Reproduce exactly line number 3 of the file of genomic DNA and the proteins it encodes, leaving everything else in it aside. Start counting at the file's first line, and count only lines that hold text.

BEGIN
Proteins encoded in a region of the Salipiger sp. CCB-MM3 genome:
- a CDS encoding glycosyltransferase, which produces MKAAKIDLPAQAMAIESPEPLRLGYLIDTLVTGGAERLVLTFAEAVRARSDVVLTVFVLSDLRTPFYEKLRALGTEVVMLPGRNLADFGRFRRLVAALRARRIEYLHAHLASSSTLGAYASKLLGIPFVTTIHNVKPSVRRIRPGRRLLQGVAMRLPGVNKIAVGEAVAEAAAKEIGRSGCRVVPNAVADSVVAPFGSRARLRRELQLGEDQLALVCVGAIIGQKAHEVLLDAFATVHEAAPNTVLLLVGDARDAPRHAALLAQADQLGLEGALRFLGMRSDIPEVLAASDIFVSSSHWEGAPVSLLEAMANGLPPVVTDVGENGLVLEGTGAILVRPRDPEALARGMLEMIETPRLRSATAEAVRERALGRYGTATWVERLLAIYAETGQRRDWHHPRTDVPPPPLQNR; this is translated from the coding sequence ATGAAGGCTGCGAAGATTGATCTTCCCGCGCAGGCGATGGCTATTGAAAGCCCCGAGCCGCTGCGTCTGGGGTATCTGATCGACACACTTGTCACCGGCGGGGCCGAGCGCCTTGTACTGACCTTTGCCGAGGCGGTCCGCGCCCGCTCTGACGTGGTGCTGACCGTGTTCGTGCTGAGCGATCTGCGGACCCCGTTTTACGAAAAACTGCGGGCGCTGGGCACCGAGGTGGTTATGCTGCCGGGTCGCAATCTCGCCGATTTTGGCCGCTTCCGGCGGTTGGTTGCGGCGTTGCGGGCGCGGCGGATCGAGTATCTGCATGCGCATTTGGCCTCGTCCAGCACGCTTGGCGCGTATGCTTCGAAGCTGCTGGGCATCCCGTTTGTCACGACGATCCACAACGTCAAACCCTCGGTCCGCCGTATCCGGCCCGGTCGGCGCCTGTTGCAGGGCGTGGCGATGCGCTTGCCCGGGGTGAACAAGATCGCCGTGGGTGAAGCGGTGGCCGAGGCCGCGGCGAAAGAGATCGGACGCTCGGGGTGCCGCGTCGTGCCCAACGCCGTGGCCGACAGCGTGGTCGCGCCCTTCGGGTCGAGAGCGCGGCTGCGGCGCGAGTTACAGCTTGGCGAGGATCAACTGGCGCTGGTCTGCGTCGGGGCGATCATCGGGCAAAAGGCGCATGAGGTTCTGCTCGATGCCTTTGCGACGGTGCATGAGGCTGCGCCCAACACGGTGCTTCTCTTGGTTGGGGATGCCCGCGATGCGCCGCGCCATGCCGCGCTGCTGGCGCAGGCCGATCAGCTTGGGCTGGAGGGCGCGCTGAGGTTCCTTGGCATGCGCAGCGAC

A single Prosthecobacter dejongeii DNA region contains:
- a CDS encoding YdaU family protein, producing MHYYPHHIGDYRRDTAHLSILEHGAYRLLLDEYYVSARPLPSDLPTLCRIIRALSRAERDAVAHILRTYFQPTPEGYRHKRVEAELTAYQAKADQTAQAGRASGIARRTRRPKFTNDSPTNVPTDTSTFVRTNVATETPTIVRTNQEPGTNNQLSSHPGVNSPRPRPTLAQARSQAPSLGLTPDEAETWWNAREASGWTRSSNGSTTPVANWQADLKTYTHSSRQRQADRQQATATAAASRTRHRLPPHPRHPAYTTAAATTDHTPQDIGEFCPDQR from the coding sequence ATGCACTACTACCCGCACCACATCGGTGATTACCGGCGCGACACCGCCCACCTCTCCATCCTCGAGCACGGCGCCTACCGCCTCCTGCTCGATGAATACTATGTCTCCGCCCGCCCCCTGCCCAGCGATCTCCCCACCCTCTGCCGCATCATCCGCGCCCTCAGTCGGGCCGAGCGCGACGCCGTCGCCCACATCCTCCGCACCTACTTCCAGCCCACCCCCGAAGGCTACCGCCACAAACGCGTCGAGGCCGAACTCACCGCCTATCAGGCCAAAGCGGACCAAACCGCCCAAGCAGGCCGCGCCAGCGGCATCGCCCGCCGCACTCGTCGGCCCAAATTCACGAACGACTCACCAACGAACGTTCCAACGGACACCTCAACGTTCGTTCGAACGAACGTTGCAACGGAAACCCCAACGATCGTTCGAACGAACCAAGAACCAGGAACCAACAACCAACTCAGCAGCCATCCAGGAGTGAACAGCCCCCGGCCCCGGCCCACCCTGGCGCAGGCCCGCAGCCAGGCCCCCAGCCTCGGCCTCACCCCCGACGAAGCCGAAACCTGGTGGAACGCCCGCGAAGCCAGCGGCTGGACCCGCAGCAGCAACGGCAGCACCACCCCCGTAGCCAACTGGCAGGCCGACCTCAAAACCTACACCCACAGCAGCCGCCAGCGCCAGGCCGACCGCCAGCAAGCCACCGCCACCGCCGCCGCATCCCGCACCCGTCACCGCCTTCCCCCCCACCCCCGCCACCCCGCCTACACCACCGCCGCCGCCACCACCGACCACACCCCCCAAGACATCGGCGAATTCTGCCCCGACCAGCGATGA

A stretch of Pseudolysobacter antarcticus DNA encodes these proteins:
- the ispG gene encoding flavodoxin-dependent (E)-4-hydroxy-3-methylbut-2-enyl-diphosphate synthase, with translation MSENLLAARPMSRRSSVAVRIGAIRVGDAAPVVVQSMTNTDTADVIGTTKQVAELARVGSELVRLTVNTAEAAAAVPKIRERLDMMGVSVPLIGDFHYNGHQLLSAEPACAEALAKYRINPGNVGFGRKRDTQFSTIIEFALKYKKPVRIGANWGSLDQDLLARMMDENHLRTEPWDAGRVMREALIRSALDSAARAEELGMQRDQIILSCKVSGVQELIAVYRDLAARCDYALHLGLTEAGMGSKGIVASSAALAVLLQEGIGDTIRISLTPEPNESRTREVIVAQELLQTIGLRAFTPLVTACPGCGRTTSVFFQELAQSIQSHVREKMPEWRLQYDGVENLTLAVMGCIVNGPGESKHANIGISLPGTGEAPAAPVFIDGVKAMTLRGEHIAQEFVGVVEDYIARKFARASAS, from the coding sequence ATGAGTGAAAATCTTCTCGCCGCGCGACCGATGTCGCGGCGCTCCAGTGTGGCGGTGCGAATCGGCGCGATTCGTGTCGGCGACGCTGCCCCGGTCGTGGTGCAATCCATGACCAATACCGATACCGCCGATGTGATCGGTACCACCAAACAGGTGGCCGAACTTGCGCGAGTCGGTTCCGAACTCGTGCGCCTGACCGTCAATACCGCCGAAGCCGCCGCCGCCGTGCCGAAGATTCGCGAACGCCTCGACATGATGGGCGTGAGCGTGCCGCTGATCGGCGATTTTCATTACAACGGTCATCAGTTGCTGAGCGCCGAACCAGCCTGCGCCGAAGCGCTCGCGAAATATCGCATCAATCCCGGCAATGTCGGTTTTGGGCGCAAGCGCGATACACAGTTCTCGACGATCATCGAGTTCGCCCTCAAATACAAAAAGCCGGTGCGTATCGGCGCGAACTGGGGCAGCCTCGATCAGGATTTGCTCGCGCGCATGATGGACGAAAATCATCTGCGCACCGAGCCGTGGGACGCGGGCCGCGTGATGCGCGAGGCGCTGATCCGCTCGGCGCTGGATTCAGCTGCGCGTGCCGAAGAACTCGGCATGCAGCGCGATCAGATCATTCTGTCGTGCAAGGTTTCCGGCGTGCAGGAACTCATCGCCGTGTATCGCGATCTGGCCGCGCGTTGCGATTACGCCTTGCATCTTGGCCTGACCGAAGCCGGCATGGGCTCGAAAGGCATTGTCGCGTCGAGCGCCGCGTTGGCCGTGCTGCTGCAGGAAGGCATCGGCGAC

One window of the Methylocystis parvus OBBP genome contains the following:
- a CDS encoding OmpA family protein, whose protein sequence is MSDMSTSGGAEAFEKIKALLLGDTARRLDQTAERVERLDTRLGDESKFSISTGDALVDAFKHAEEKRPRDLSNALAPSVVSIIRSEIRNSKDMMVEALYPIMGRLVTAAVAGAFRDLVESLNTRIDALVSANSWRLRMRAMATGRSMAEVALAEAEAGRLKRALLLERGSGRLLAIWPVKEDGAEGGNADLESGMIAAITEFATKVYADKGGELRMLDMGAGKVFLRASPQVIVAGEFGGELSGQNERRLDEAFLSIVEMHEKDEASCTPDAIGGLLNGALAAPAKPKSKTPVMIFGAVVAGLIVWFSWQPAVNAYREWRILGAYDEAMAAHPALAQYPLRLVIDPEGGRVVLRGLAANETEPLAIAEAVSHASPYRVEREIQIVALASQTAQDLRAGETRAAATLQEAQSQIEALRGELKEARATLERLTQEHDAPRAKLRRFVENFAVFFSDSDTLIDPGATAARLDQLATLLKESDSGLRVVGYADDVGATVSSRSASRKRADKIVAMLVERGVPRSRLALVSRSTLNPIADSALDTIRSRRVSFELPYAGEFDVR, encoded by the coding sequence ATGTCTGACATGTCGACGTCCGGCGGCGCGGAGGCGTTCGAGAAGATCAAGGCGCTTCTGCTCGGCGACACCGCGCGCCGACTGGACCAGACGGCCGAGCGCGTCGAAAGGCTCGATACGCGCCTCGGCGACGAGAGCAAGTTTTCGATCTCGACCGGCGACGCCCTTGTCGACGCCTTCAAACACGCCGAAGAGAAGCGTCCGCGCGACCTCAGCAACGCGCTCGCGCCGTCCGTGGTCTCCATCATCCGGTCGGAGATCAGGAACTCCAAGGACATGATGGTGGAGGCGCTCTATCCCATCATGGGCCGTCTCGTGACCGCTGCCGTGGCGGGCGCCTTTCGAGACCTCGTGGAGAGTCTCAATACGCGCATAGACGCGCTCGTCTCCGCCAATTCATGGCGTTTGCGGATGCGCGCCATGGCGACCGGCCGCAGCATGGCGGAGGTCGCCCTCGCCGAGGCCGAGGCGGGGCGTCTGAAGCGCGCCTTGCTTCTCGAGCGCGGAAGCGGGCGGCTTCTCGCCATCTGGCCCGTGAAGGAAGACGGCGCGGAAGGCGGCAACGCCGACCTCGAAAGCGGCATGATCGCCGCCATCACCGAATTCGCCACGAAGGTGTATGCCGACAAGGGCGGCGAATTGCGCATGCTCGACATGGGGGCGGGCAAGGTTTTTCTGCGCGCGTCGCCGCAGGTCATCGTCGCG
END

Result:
A single Prosthecobacter dejongeii DNA region contains: